Setting Up a Wireless Windows Network Part 1

In this topic, we describe the installation and configuration of wireless devices on Windows computers. To that end, we explain how to set up and configure the wireless network interface adapter in each of your computers (and other wireless devices) so that they can communicate with the access point (AP) and with one another. We also include special coverage for installing and configuring wireless network adapters in computers running Windows XP and Vista (it’s amazingly easy) and in handheld computers running one of the Microsoft mobile operating systems.

Setting Up Wireless Network Interface Adapters

After you have the AP successfully installed and configured,you’re ready to install and set up a wireless network interface adapter in each client device. Wireless network adapters all require the same information to be installed, although the installation on different platforms may differ to some degree. From most manufacturers, the initial setup procedure differs somewhat depending on the operating system that’s running your computer.

In this section, we walk you through installing device drivers and client software before addressing the typical setup procedure for various wireless network interface adapters.

The installation procedure for most types of PC devices consists of installing the hardware (the device) in your computer and then letting Windows detect the device and prompt you to supply a driver disc or CD. With most wireless network adapters, however, you should install the software provided with the wireless networking hardware before installing the hardware.

Installing device drivers and client software

Whenever you install an electronic device on your Windows PC, including a wireless network interface adapter, Windows needs to know certain information about how to communicate with the device. This information is a device driver. When you install a wireless network adapter, depending on which version of Windows you’re using, you may be prompted to provide the necessary device driver. Device driver files typically accompany each wireless networking device on an accompanying CD-ROM. Most wireless device manufacturers also make the most up-to-date device driver files available for free download from their technical support Web sites.

When you install the wireless adapter into your computer, Windows uses the device driver files to add the adapter to your computer’s hardware configuration. The new network adapter’s driver also must be configured properly for it to communicate with other computers over the Windows network.

Even if you receive a driver CD with your wireless network interface adapter, we still recommend checking the manufacturer’s Web site for the most recent software. Check the manufacturer’s Web site and see if you need to download the newest driver software as well as the newest firmware, which is the special software that resides in the flash memory of your network adapter and enables it to do its job.

The exact procedure for installing the drivers and software for the wireless network adapters varies from manufacturer to manufacturer, so read the documentation that accompanies the product you’re installing before you begin. Although the details may differ from the instructions that accompany your product, the general procedure is in the following set of steps.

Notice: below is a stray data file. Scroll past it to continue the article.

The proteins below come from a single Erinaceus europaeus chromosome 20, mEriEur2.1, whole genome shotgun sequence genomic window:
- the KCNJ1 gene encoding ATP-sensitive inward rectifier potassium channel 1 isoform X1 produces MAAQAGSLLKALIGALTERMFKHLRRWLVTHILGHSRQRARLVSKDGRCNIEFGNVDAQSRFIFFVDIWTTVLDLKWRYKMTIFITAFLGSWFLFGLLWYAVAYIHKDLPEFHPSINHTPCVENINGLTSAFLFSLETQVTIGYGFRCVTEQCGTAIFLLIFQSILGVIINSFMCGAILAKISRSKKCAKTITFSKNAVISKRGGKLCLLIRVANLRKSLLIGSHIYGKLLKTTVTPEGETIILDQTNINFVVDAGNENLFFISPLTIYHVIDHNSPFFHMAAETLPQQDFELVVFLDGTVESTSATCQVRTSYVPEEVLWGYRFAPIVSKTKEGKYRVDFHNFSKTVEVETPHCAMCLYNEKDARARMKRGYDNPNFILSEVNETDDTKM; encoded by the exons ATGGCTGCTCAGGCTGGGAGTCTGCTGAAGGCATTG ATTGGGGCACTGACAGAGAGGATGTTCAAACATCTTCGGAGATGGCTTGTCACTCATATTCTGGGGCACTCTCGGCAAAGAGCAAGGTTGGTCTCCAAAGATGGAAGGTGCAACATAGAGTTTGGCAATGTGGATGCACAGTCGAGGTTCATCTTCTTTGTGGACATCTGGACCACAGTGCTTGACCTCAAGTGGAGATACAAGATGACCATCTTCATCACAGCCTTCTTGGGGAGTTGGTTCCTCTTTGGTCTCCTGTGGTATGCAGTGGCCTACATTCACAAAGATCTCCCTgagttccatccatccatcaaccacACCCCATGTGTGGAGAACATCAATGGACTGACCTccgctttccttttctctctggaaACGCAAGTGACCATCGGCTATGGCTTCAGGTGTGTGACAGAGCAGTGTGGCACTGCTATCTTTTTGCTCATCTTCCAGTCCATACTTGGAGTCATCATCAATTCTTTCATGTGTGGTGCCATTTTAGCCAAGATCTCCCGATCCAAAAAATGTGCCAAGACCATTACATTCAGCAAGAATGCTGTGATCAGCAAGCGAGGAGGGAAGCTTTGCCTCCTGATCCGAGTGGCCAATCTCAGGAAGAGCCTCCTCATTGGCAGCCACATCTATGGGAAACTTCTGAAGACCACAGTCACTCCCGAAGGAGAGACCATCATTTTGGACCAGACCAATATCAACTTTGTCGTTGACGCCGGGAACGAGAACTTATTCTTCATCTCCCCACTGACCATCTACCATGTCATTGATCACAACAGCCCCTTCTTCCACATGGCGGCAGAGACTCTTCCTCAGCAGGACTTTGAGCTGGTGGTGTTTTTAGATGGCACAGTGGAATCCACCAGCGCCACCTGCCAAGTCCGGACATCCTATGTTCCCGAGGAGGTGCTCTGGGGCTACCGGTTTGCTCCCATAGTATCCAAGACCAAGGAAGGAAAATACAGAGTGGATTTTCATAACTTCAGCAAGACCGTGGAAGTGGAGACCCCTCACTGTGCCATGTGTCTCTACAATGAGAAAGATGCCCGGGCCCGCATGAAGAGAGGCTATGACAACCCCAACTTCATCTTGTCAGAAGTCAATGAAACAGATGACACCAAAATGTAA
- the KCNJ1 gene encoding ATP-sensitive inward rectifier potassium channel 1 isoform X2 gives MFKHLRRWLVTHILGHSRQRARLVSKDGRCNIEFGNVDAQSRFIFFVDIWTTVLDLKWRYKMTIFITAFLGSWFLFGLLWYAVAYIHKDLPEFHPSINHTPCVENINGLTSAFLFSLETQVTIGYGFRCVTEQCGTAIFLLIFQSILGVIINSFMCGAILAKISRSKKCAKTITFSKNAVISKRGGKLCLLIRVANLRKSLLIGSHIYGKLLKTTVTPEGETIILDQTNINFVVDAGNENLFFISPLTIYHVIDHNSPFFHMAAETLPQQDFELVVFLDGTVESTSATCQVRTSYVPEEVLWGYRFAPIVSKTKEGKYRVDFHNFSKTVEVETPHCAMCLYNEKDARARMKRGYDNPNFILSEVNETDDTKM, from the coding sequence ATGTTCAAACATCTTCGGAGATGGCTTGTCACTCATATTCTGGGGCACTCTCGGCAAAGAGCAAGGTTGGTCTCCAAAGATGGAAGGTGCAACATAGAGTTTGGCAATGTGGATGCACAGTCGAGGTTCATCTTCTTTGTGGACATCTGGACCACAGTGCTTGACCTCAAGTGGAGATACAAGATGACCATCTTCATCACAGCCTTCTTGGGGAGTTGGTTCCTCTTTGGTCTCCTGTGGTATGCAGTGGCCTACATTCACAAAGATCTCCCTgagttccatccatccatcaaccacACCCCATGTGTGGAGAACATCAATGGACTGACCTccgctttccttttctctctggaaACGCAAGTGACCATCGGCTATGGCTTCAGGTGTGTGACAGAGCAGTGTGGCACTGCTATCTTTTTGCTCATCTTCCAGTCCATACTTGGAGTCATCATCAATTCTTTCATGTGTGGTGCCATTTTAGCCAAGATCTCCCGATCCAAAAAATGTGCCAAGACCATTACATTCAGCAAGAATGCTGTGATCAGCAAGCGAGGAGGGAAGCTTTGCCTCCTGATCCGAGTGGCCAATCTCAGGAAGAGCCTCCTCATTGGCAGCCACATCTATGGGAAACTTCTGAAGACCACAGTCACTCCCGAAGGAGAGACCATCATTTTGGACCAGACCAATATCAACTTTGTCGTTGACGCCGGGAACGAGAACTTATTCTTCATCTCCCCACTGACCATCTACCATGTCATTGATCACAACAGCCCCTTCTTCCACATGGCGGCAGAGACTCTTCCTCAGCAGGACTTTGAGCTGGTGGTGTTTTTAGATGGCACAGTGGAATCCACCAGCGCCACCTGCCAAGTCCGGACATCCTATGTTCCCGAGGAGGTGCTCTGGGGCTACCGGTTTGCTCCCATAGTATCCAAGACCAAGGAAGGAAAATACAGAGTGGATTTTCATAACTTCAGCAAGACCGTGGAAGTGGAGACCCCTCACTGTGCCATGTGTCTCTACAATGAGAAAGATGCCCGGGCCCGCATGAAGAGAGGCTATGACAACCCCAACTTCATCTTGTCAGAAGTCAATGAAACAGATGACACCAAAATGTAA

Because some antivirus programs often mistake installation activity for virus activity, shut down any antivirus programs you may have running on your PC before you begin any installation of software or hardware. (Remember to turn it back on when you’re done!) In Windows Vista, you must have an account with administrator access to install any software on the device. Normally this is the default account you set up for yourself when you first configured the computer.

To installing the software:

1. Insert into the CD-ROM drive the CD that accompanies the wireless network adapter.

If the CD’s startup program doesn’t automatically begin, choose StartO Run or use Windows Explorer to run the Setup.exe program on the CD.

2. Install the software for configuring the network adapter by following the instructions on your screen.

Typically, you follow along with an installation wizard program.

Don’t insert the network adapter until prompted to do so by the installation software (see Figure 7-1). In some cases, you may be prompted to restart the computer before inserting the adapter. For some older versions of Windows, you’re prompted to insert your Windows CD in order for the setup program to copy needed networking files.

Because you installed the wireless network adapter’s drivers and configuration software before inserting the adapter, the operating system should be able to automatically locate the driver and enable the new adapter.

Don't connect your wireless network adapter until prompted by the setup software.

Figure 7-1:

Don’t connect your wireless network adapter until prompted by the setup software.

If Windows can’t find the driver, it may start the Found New Hardware Wizard (or Add/Remove Hardware Wizard or even New Hardware Wizard — it depends on which OS you’re using). If this does happen, don’t panic. You can direct Windows to search the CD-ROM for the drivers it needs, and they should be installed without issues (although you may have to reboot again).